Seismic zoning map for the country underestimates risk
earthquake-resistant measures adopted by India may be founded on shaky ground as the country has failed to incorporate the latest understanding of geophysical processes, caution experts.
Seismologist K N Khattri, who recently retired as head of the seismology department at the Indian Institute of Technology in Roorkee, questions the soundness of the seismic zoning map of India, which is used as the basis for construction codes in seismic areas. Writing in the March 10 issue of Current Science (Vol 90, No 5), Khattri said that the map looked particularly patchy for the Himalayan region, which has experienced several strong earthquakes.
According to the seismic map, last updated in 2002, the Himalayan region has only a "few" islands of high seismicity (categorised as zone v), with the remaining areas categorised as zone iv , the next lower risk range. "While regions close to epicentres of previous large earthquakes in the Himalaya are shown as having the highest risk, the adjacent areas along the range are shown with lesser risk -- it is not consistent with the geological understanding of the processes generating earthquakes," he said.
One such study was conducted in 2004. Led by V C Thakur of the Dehradun-based Wadia Institute of Himalayan Geology, the study asked for a revision of the seismic map, particularly for the Himalayan region. The study, which appeared in the June 10, 2004 issue of Current Science (Vol 86, No 1), stressed that the Himalayan region between the Himalayan Frontal Thrust and the Main Boundary Thrust -- major fault lines running the length of the Himalaya -- should be classified as a zone v region , not as zone iv.
An important parameter for a seismic map is the force with which the ground shakes during an earthquake. This is measured as the peak ground acceleration (pga). As per the country's seismic map, the average pga for zone iv is 2.4 metre per second square (m/s2), and for zone v, its value is 3.6 m/s2. But a study reported in Current Science (Vol 77, No 3, August 10, 1999) by a team of scientists at Hyderabad-based National Geophysical Research Institute, has shown that the entire Himalayan belt has a pga ranging between 3.5 m/s2 and 4.8 m/s2. The figures are significantly higher than what the zones indicate. Unfortunately, the information was not incorporated when the seismic map was updated three years later, says Khattri.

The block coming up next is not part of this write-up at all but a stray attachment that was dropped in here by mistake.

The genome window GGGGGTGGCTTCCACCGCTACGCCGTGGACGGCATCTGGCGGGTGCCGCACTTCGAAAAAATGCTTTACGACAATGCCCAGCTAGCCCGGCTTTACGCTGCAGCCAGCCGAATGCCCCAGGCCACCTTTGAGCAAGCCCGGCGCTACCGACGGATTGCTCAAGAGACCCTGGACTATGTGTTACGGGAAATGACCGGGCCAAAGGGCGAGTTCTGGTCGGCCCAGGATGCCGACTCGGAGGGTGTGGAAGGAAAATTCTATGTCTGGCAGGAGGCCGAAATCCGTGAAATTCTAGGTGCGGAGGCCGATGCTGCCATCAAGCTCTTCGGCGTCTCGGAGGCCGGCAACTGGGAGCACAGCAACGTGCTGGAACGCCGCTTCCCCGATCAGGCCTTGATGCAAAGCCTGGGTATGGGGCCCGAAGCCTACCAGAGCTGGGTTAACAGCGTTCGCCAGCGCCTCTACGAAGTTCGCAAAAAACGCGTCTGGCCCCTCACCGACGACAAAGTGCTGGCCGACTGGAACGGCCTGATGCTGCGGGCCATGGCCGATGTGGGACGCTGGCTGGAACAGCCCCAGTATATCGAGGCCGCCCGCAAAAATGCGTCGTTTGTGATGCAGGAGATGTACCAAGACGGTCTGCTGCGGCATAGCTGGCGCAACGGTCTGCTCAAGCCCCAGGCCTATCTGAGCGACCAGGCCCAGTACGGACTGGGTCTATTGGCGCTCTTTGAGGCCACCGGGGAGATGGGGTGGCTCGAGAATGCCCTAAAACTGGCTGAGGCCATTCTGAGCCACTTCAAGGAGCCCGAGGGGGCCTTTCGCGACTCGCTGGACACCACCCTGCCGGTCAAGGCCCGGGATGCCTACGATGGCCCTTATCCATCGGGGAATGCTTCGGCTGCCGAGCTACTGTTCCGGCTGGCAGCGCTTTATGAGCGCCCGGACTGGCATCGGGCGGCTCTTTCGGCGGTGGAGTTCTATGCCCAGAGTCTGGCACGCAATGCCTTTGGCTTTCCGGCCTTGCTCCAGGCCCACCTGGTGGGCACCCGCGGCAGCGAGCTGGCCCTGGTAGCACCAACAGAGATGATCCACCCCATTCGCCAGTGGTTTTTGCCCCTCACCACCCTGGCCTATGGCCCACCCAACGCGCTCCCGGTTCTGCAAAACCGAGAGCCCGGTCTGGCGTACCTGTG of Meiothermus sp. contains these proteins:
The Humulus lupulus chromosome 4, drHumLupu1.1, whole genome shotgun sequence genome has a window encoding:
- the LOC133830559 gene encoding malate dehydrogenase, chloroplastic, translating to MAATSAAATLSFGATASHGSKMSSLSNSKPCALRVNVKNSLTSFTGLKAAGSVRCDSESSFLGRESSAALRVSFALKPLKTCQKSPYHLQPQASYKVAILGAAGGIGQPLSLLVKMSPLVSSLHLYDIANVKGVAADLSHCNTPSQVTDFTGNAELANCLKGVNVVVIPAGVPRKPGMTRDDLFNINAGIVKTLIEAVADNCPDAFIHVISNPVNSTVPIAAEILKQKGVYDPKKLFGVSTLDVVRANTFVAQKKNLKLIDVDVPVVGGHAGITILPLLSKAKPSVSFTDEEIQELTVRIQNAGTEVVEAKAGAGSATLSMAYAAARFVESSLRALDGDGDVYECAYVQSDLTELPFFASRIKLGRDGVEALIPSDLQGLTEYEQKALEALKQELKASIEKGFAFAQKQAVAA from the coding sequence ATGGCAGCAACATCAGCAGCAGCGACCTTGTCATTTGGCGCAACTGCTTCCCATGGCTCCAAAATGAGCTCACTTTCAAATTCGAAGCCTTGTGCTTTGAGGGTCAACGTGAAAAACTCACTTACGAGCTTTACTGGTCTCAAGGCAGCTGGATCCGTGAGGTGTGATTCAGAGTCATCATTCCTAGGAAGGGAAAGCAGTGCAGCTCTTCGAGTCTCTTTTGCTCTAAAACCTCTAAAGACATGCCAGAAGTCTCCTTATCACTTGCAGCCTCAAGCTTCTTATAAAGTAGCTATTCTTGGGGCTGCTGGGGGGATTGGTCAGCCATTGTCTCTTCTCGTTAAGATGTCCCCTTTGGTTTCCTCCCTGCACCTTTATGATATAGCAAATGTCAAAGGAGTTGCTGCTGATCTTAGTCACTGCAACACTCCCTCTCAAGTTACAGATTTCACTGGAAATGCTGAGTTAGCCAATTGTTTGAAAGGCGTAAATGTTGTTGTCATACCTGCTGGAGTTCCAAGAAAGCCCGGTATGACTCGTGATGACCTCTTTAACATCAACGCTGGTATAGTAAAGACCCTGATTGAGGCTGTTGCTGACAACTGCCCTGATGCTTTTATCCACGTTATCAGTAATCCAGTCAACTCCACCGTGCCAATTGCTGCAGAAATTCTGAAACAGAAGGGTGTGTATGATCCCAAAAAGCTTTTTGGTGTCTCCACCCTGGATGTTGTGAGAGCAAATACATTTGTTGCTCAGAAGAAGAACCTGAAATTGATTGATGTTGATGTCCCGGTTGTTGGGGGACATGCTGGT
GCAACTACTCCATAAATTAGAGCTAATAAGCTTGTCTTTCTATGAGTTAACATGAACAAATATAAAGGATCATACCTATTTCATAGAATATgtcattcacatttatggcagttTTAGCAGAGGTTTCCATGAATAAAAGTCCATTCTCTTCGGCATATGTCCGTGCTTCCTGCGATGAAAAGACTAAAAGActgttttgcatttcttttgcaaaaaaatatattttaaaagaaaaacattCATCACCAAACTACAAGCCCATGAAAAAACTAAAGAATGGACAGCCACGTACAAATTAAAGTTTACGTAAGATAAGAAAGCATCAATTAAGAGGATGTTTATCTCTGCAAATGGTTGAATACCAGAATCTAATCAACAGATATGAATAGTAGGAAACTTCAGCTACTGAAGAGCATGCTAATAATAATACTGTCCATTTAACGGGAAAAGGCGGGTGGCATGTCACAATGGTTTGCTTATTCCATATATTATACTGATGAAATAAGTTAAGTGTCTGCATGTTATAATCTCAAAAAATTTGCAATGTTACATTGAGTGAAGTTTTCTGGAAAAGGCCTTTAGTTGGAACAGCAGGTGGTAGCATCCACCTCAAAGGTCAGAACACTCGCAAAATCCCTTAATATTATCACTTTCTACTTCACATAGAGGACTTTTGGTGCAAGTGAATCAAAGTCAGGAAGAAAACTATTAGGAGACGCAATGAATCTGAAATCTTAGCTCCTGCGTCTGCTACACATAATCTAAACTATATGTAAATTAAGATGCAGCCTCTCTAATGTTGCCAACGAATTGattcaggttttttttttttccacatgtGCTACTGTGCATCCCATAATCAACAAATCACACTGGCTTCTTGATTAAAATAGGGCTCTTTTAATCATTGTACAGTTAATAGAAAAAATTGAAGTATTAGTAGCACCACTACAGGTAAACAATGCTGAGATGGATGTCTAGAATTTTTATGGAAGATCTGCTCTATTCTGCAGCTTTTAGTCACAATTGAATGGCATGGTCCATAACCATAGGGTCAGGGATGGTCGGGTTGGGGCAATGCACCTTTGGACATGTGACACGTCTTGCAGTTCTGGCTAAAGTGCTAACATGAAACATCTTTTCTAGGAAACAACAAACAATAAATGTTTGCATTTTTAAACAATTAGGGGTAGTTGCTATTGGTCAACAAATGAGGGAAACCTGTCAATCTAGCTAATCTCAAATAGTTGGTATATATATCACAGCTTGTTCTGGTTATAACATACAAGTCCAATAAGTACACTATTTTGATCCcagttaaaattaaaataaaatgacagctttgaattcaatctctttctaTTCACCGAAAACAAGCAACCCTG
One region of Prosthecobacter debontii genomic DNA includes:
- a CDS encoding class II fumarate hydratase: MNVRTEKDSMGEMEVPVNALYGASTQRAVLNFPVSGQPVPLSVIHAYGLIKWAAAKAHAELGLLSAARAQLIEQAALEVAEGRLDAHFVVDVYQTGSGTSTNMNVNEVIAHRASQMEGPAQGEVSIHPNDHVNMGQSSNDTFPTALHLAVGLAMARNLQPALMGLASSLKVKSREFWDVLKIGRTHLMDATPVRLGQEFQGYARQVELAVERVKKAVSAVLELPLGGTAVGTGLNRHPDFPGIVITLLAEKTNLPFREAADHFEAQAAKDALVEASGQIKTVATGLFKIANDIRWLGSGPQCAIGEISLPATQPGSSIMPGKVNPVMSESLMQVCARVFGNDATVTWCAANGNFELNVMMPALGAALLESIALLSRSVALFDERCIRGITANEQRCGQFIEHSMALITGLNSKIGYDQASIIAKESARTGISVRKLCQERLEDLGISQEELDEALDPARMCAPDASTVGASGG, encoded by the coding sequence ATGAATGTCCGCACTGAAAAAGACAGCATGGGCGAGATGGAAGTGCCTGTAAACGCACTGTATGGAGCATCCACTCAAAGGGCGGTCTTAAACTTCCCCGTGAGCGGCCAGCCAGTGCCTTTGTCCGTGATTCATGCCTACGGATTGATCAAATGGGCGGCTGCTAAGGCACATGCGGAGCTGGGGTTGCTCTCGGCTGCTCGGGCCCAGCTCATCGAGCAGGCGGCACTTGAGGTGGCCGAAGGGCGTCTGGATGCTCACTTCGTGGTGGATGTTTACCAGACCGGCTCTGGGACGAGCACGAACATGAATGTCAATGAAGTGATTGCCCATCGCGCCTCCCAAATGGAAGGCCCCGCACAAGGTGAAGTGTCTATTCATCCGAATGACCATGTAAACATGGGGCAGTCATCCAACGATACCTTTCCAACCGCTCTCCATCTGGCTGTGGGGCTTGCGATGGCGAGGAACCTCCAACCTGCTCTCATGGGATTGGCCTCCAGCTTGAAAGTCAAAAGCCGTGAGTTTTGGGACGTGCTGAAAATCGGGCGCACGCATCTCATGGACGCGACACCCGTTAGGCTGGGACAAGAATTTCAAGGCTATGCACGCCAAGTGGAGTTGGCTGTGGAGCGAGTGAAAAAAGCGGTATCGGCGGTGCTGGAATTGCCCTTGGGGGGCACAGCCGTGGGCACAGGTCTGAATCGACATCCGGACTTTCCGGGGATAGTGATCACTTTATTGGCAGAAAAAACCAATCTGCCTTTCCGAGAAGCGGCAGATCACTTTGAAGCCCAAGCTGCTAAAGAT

"A matter of grave concern is the use of the current building codes devised on the basis of flawed national seismic zone map, leading to creation of unsafe buildings. Hence, there is an urgency to produce scientifically correct maps, both in the large- and the micro-scale on the basis of which appropriate building codes can be defined," he says. For instance, buildings in zone v have to be 1.5 to 2 times stronger than those in zone iv , says A S Arya, national seismic adviser to the Union government.
Building codes are adopted on the basis of recommendations given by committees in which scientists are members. Therefore, the Indian scientific community itself should be blamed for such a shoddy work, Khattri says.
C P Rajendran, a geologist with the Thiruvananthapuram-based Centre for Earth Science Studies, says the world over seismic maps are updated as and when new knowledge emerges. "In India, we are grappling with maps that are static in nature, whereas most countries have dynamic seismic maps, where it is possible to even measure potential threat to a building for a given ground motion acceleration (or pga)," he adds.
According to R N Iyengar of the Bangalore-based Indian Institute of Science, "Seismic hazard estimation is the weakest link in the efforts to minimise the damage caused by an earthquake. When we underestimate the hazard, we are playing with the safety of millions of people. But when we exaggerate it, it leads to wastage of precious resources." Hence, it is very important for seismic zoning to be done in a foolproof manner. That will have to be an important milestone on the road map for better preparedness.
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